We have all had dark moments in our lives, moments when we look back at the metaphorical beach we had just crossed and despair to see only one set of footprints. But when I was at my lowest point, I had an unexpected friend. There was only one set of prints because Wario took me.
I was admitted to the juvenile mental ward of a hospital when I was sixteen, dealing with a manifestation of what would later turn out to be type 1 bipolar. It was a wild and sometimes terrifying period in my life. On my first day in the ward, an older boy got away, triggering a full lockdown sequence. It wasn’t a great start to an unpleasant experience.
Our menu was bland – mac n cheese, basic salads, soup and crackers, chicken burgers, bland fries – and served at the same time every day. Even the paint on the walls felt oppressive, with the wall painted horizontally with dark blue in the lower half and tan in the upper half. Later, one of the staff mentioned to me that it was intentional, something they said helped to wear down patients’ defenses to open up to treatment and talk therapy.
I only spoke to a psychiatrist twice during my two week stay and had a couple of focused therapy sessions per day. That left a lot of time to fill. The schedule was strict in the sense that we had to be in the TV room watching a movie from 4:30 to 6, or be confined to our rooms at certain times, but as long as you showed the willingness to stick to the schedule, you could entertain yourself. . yourself and just hang out around pre-approved non-therapeutic activities. So, it was time for Wario, darling. It had the jewel in the crown of the room, the device that everyone envied and that no one dared to touch.
Unrestricted access to pencils and pens was strictly prohibited. There was a common computer with a terrible internet. But no one could see the damage on a purple plastic GameBoy Advance, which came with a couple of games. The only one I really played was WarioWare Twisted, which offers a series of rapid-fire minigames that can only be passed by memorizing the necessary games and motion controls.
I really have Really Good in WarioWare Twisted. He played for hours between therapeutic clay work and the occasional visit from family members. You can’t really think when you play Twisted; you just react. To shave! Count sheep. Don’t stumble! Ok, now fight a mecha robot. Disarm a samurai and then stroke your chin. Synchronized dance routine!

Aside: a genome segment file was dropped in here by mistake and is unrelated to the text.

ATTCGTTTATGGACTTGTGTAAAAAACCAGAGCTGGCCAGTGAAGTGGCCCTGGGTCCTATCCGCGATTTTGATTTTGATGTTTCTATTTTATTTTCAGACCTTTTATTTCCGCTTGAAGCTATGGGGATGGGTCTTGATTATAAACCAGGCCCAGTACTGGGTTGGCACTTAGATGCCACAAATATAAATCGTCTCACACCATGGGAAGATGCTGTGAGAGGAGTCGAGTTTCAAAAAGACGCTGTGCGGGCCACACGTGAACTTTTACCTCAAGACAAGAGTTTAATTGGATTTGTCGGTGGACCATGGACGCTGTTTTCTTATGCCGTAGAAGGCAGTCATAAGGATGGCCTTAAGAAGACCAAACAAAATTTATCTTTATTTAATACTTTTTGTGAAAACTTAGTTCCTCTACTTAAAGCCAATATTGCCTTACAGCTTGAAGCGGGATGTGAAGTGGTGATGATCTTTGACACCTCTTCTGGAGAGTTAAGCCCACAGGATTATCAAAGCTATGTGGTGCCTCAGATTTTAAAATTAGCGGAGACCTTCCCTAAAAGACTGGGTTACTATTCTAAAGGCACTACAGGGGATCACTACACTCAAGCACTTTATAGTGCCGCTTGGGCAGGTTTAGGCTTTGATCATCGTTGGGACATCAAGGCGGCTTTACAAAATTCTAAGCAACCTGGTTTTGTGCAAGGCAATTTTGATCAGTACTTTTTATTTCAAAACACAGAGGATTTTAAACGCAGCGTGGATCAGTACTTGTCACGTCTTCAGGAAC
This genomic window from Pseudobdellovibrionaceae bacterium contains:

The more rounds you complete, the faster it will go, until your brain is not even making any conscious effort. You only recognize the specific minigame half a second after your hands are already moving, the world reduced to flashes of color, sound, and Wario noises set in an increasingly frantic rendition of the Mona’s Pizza theme.
TwistedThe chaos helped to drown out the chaotic feeling of being in a room with people who were sobbing, dissociating, or sometimes tied up and restrained. It was a strange place, with strange customs and small economies. For example, every morning, children raided the kitchen in search of a plate of condiments. The ketchup packets were highly valued as they covered the taste of common hospital foods.
We trade with each other: Do you want some computer time? It will be six packages. Are you interested in a book that someone checked out from the shared library? They’ll probably let you read it … for a couple of packages. The kids would offer me packets of ketchup by the dozen, and every now and then I would let them try the Advance so I could have a shop for my own trades. After all, he was a fan of romance novels that strangely ended up in the neighborhood library, presumably because of a well-intentioned donation.
At one point, hospital staff discovered that a child had become the lynchpin of the ketchup packets, keeping them in the space between the wall and the baseboard and in their pillowcases. Security paced his room, confused, as he howled in agony. Part of this was the conflict itself, but part of his pain stemmed from the fact that he was now left with nothing and had no access to the entertainment barter economy that we had established.
Poor man was a regular business associate of mine, and the state was taking away his access to Wario’s crucial supplies. The moment was surreal, especially marked by the evil singing of Pizza Dinosaur, but I didn’t have to focus on the circumstances unfolding a few doors down from me too strongly. I had to fill a well with dirt, have a margarita and do the wave, and I had to. Quick.
WarioWare it was a strange way to find comfort. The GameBoy Advance is no more, and its gyro controls make it nearly impossible to emulate. Now that I’m older, with repetitive stress injuries on my hands, I can’t handle that kind of challenge anymore. But I find Wario a bit reassuring. He only has a friendly face. Also, I’ll put on the Mona’s Pizza theme from time to time, because it still sounds strong to me.
Fifteen years later, I am in a happy and healthy place. I still owe a debt of gratitude to the time I spent in the ward, where I was prescribed Wellbutrin and administered cognitive behavioral therapy. It was a difficult experience to go through, but I had something to focus on throughout that time to keep me on track and distract myself from the worst of the oddities in the room. So really, Wario deserves some of the credit too.